Summer’s bounty keeps us busy

Photo: Getty Images
Photo: Getty Images
Nigel Slater shares his secrets for roast tomatoes flooded with flavour, and a fruity summer pudding to lift the spirits.

There is plenty of life in the summer yet, even if the calendar declares the season past. Following the waves of berries in scarlet, ruby and black, the plums and gages are ready for pies and jam, fresh nuts are here to munch on, or soon will be, and the tomato glut will keep us busy for some time yet.

In the years when I grew tomatoes in earnest, first in wide terracotta pots, then up canes in the vegetable beds, the fruits would often ripen all at once, leading to the need for every tomato recipe in my head. Soup, of course, but also crisp tomato tarts with an underlayer of basil pesto. The plumpest variety, Marmande, would be stuffed with cannellini beans and parmesan or rubbed over the coarse side of a grater on to toasted, sliced focaccia with a spreading of olive paste.

The larger fruits also roasted well, glossy with olive oil, their copious scarlet juices used as a sauce for wide ribbons of pappardelle or gnocchi. This year I have been using their roasting juices to enrich a thick sauce of butter beans and Korean chilli paste to sit under the roasted fruits. Sumptuous, sustaining and with a tingle of spicy heat.

While the oven was hot, I made a favourite dessert, a vanilla-scented pudding that rises, souffle-style, as it bakes and is served with a spoonful of summer berry sauce. Using redcurrants, blackcurrants and with raspberries introduced at the last minute, the sauce is very much a sister to the filling I use for summer puddings. This pudding can also be served cold, slightly deflated, shaken from its sugar-dusted dish and offered with the fruit sauce and a jug of cream.

Roast tomatoes, butter beans and gochujang

A deep, fruity warmth here from the marriage of cumin and gochujang. The onions need a long, slow cooking to reveal their sweetness. A little patience will be rewarded.

Serves 4

For the baked tomatoes:

8 large tomatoes

3 Tbsp olive oil

For the sauce:

2 onions

3 Tbsp olive oil

3 cloves garlic

350g tomatoes

2 tsp yellow mustard seeds

2 tsp cumin seeds

2 Tbsp gochujang

650g, tinned or bottled butter beans(or cannellini if you prefer)


Preheat the oven to 220°C. Put the tomatoes in a roasting tin, just touching, and trickle over the olive oil. Season with salt and a grinding of black pepper. Bake for 40 minutes or until the tomato skins have browned on their shoulders and there is a generous layer of juices in the bottom of the tin.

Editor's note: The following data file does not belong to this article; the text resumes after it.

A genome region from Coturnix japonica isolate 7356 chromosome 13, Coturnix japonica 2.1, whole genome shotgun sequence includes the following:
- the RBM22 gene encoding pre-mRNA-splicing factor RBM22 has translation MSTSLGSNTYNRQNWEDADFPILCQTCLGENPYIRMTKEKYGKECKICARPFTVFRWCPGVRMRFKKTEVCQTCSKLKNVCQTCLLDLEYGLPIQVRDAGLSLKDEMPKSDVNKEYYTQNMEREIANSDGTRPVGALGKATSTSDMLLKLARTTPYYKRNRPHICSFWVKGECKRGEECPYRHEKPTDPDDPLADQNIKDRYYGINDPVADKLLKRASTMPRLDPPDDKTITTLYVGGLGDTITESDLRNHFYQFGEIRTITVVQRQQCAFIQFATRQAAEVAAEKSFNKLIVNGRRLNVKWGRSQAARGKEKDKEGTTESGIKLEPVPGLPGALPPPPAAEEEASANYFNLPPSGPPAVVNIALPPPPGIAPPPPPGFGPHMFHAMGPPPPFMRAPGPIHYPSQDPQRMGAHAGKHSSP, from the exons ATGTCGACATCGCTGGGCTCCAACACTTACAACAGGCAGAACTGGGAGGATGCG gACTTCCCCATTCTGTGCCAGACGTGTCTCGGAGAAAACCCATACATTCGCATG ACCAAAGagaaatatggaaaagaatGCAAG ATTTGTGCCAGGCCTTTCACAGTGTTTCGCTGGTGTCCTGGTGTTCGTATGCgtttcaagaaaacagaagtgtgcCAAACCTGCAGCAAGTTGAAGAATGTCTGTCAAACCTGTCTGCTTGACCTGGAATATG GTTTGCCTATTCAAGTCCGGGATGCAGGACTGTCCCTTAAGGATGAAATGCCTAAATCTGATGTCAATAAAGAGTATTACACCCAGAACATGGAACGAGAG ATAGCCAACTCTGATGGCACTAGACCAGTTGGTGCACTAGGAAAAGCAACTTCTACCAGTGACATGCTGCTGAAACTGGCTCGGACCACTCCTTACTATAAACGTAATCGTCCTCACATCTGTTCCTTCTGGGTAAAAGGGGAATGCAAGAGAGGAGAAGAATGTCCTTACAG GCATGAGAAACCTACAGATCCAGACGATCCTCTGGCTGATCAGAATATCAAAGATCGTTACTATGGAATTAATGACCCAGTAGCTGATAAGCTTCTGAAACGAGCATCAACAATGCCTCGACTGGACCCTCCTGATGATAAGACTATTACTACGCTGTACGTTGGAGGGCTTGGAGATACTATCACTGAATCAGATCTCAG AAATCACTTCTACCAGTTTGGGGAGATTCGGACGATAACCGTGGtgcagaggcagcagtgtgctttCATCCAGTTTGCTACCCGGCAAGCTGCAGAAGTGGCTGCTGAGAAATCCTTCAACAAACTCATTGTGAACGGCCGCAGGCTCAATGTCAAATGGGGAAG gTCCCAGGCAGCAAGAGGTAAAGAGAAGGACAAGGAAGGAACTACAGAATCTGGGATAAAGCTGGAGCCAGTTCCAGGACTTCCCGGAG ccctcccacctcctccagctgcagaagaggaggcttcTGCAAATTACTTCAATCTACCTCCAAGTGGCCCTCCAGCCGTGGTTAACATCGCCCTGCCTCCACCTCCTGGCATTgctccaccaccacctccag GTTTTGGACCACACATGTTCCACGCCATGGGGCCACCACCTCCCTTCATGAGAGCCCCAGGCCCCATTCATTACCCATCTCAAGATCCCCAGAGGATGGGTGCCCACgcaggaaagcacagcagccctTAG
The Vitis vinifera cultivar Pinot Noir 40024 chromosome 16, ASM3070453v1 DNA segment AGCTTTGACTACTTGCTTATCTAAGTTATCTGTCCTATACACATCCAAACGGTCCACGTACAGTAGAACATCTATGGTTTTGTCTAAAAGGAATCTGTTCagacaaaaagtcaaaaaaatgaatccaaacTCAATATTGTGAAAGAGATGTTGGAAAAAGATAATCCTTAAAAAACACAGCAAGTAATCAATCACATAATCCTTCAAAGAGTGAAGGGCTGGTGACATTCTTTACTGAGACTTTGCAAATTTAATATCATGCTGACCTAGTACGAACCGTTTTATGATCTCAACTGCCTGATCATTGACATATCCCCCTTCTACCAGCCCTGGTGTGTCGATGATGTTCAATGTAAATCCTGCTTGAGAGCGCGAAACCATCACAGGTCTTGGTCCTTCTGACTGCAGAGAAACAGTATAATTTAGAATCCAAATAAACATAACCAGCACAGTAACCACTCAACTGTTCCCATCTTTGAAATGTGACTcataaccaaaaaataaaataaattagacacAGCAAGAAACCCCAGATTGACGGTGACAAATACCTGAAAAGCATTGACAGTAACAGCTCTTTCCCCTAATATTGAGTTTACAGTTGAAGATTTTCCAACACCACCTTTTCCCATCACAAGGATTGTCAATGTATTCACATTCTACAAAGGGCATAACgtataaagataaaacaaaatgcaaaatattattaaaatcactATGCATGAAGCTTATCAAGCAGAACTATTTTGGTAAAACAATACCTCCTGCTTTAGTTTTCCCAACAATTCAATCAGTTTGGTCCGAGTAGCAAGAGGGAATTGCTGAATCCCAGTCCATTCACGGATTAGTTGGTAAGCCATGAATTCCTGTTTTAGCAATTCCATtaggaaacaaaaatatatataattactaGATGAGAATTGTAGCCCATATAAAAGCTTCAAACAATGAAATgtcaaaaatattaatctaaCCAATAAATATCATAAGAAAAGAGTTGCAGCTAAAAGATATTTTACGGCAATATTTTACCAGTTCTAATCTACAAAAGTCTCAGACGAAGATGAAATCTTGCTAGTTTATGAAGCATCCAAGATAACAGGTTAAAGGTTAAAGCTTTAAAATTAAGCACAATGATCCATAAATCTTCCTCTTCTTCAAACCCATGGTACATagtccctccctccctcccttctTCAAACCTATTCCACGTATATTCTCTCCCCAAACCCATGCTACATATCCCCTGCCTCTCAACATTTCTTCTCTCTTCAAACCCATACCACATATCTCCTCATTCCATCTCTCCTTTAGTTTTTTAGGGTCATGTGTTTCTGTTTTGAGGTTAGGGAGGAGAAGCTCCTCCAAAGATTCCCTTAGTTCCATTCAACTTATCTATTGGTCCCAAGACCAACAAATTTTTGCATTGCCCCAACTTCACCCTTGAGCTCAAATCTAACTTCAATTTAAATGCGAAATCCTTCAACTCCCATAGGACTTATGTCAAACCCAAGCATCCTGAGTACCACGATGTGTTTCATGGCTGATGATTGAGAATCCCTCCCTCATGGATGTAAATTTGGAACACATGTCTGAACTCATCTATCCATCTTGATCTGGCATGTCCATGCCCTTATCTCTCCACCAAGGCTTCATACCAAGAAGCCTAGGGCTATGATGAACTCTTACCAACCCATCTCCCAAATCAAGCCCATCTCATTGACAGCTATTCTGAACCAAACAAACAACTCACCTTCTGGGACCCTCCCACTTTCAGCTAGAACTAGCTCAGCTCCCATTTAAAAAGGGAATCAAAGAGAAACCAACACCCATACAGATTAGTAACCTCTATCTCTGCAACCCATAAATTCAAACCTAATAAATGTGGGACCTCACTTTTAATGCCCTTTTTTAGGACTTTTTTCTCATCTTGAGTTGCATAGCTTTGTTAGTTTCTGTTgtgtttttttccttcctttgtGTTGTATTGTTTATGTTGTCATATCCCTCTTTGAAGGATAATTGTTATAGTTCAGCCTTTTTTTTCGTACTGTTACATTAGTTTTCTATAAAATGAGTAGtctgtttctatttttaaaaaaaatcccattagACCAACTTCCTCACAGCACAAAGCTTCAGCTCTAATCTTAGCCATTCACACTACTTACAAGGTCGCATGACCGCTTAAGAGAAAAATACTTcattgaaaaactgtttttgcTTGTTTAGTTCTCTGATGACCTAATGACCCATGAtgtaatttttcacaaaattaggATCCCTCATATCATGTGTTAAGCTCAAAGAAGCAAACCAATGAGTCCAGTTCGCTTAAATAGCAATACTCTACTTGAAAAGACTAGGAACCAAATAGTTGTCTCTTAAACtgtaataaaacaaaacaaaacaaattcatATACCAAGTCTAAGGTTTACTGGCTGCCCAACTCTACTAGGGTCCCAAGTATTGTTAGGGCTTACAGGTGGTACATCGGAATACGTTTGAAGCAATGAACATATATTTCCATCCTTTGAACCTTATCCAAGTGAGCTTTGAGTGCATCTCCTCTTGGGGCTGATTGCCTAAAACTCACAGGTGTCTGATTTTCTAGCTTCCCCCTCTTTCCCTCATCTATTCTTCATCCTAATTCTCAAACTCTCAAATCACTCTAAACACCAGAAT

While the tomatoes cook, get on with the sauce: peel and chop the onions. Warm the oil in a wide saucepan, add the onions and let them cook for about 20 minutes, stirring regularly, so they are soft, translucent and honey-coloured.

Peel and thinly slice the garlic and stir into the onions. Roughly chop the tomatoes. Stir the mustard seeds and cumin into the onions, letting them cook for 5 minutes until warm and fragrant, then add the tomatoes. Leave to simmer for 10 minutes, crushing the tomatoes with a fork or wooden spoon as they start to soften, so their juices run.

Stir in the gochujang, then the butter beans and about 100ml of their bottling or canning liquor. Leave to simmer for 5 minutes. When the tomatoes are ready, carefully pour about 250ml of the tomato juices in the roasting tin into the beans (enough to give a thick, soupy consistency).

Serve the butter bean sauce with the roast tomatoes.

Cream cheese puddings with summer berry sauce

Once you have added the stiffly beaten egg whites, mix them thoroughly but gently, then get the little puddings in the oven quickly. They are at their best when the centre is only just set.

Makes 5

For the pudding:

a little butter

a little caster sugar

3 eggs

50g caster sugar

250g, full-fat cream cheese

25g cornflour

1 tsp vanilla extract

icing sugar — a little to sprinkle over the top

125g redcurrants

125g blackcurrants

2 Tbsp caster sugar

75ml water

200g raspberries

Note: You will need 5 china or metal ramekins, each holding about 200ml.


Lightly butter the ramekins, then sprinkle with sugar and place on a baking sheet. Pre-heat the oven to 180°C/gas mark 4. Separate the eggs, putting the yolks into the bowl of a food mixer and the whites into a large mixing bowl. Add the caster sugar to the egg yolks and beat. Then, on a slow speed, mix in the cream cheese, cornflour and vanilla extract. Take care not to overmix. You should have a thick, vanilla-scented cream.

Whisk the egg whites to stiff peaks, then fold into the cream-cheese mixture. Do this quickly but gently, making sure there are no lumps of unmixed egg white.

Divide the mixture between the ramekins, then bake for 15-20 minutes until risen and with a golden crust on top.

While the puddings bake, remove the currants from their stalks, put them into a stainless steel or enamelled saucepan with the sugar and water and bring to the boil. As the berries start to burst, lower heat to a simmer and tip in the raspberries. Cook for 3 or 4 minutes, then remove from the heat and set aside.

Remove the puddings from the oven and serve immediately, sprinkled with icing sugar, spooning the fruit sauce into the middle of the puddings as you go.